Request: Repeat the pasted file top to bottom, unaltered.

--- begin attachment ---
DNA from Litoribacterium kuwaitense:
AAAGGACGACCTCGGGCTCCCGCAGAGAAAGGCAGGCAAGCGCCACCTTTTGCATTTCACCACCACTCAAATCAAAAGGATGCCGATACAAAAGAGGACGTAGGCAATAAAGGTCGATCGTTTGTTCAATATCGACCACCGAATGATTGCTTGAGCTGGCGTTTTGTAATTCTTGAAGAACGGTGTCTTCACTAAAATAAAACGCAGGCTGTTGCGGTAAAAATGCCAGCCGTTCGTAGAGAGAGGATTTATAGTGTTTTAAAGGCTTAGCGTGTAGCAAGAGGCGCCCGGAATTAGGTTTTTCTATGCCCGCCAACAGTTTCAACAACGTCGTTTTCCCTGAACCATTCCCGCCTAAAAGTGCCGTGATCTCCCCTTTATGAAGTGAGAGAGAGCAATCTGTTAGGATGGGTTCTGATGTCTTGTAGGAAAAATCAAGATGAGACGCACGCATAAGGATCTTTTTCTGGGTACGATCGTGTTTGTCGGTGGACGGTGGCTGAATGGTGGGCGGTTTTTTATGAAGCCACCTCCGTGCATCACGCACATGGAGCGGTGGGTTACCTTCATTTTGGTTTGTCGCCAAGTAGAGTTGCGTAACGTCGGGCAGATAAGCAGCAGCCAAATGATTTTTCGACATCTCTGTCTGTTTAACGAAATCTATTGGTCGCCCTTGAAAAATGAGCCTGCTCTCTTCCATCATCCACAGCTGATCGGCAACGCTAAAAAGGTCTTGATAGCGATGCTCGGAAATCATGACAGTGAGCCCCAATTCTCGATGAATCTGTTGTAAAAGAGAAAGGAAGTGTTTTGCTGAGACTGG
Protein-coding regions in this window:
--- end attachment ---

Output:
DNA from Litoribacterium kuwaitense:
AAAGGACGACCTCGGGCTCCCGCAGAGAAAGGCAGGCAAGCGCCACCTTTTGCATTTCACCACCACTCAAATCAAAAGGATGCCGATACAAAAGAGGACGTAGGCAATAAAGGTCGATCGTTTGTTCAATATCGACCACCGAATGATTGCTTGAGCTGGCGTTTTGTAATTCTTGAAGAACGGTGTCTTCACTAAAATAAAACGCAGGCTGTTGCGGTAAAAATGCCAGCCGTTCGTAGAGAGAGGATTTATAGTGTTTTAAAGGCTTAGCGTGTAGCAAGAGGCGCCCGGAATTAGGTTTTTCTATGCCCGCCAACAGTTTCAACAACGTCGTTTTCCCTGAACCATTCCCGCCTAAAAGTGCCGTGATCTCCCCTTTATGAAGTGAGAGAGAGCAATCTGTTAGGATGGGTTCTGATGTCTTGTAGGAAAAATCAAGATGAGACGCACGCATAAGGATCTTTTTCTGGGTACGATCGTGTTTGTCGGTGGACGGTGGCTGAATGGTGGGCGGTTTTTTATGAAGCCACCTCCGTGCATCACGCACATGGAGCGGTGGGTTACCTTCATTTTGGTTTGTCGCCAAGTAGAGTTGCGTAACGTCGGGCAGATAAGCAGCAGCCAAATGATTTTTCGACATCTCTGTCTGTTTAACGAAATCTATTGGTCGCCCTTGAAAAATGAGCCTGCTCTCTTCCATCATCCACAGCTGATCGGCAACGCTAAAAAGGTCTTGATAGCGATGCTCGGAAATCATGACAGTGAGCCCCAATTCTCGATGAATCTGTTGTAAAAGAGAAAGGAAGTGTTTTGCTGAGACTGG
Protein-coding regions in this window: